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First use of criminal order against landlord

Tom Wall13/04/2016 - 13:52

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One of properties rented out by Mr Sahota
One of properties rented out by Mr Sahota

Wolverhampton has become the first council in the country to impose a criminal behaviour order (CBO) on a rogue landlord.

Jaspal Singh Sahota, who rents a number of properties in the city, was last week issued with the order at Wolverhampton Magistrates Court for causing harassment, alarm and distress to his tenants by letting out poor quality homes.

The order, which will span 10 years, requires him to find an agent to manage his properties and provide the council with a list of all his rental properties.

If Mr Sahota does not comply with the order he could be imprisoned for up to five years or face an unlimited fine.

Lesley Roberts, City of Wolverhampton Council strategic director for housing, said: ‘This is an excellent result and shows that we are determined to use whatever legislation we can in order to protect our residents from rogue landlords.’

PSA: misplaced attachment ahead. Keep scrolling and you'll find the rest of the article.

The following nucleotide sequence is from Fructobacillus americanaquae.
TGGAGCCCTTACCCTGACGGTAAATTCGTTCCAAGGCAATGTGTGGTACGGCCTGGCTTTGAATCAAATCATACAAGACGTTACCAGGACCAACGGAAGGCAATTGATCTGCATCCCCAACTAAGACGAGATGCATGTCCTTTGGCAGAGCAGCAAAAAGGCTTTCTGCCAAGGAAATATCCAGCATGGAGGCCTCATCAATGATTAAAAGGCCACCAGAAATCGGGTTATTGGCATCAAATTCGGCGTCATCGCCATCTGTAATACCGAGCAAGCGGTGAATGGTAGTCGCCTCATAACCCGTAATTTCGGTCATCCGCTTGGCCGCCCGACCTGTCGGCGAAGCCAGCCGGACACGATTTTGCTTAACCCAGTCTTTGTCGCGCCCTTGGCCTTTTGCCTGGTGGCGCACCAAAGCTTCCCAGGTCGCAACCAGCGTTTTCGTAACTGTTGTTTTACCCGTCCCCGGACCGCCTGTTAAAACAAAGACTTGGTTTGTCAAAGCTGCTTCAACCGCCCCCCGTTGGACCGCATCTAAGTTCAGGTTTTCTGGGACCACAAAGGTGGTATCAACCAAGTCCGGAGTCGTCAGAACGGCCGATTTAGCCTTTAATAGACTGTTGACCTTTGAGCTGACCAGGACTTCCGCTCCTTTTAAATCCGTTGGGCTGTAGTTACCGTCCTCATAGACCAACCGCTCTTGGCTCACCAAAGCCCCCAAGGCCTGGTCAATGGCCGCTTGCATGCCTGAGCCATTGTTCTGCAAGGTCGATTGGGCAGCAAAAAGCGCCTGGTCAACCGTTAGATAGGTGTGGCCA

Housing blogger Giles Peaker, a partner at Anthony Gold Solicitors, told EHN that it was the first use of the powers against landlords in England.

‘It’s not the primary purpose of a CBO but it’s an interesting use. I'd guess other councils would look at it. It could be effective, but it is a high standard of proof,’ he said.

Housing consultant Stephen Battersby said local authorities should use whatever powers are appropriate for dealing with a specific problem.

‘I would only say that this should all be part of a coherent and coordinated strategy for dealing with the private rented sector,’ he said.

Councils can apply for CBOs for landlords convicted of criminal offences. The order is aimed at tackling the most serious offenders. The court must be satisfied that the landlord has engaged in behaviour that caused, or was likely to cause, harassment, alarm or distress to any person.

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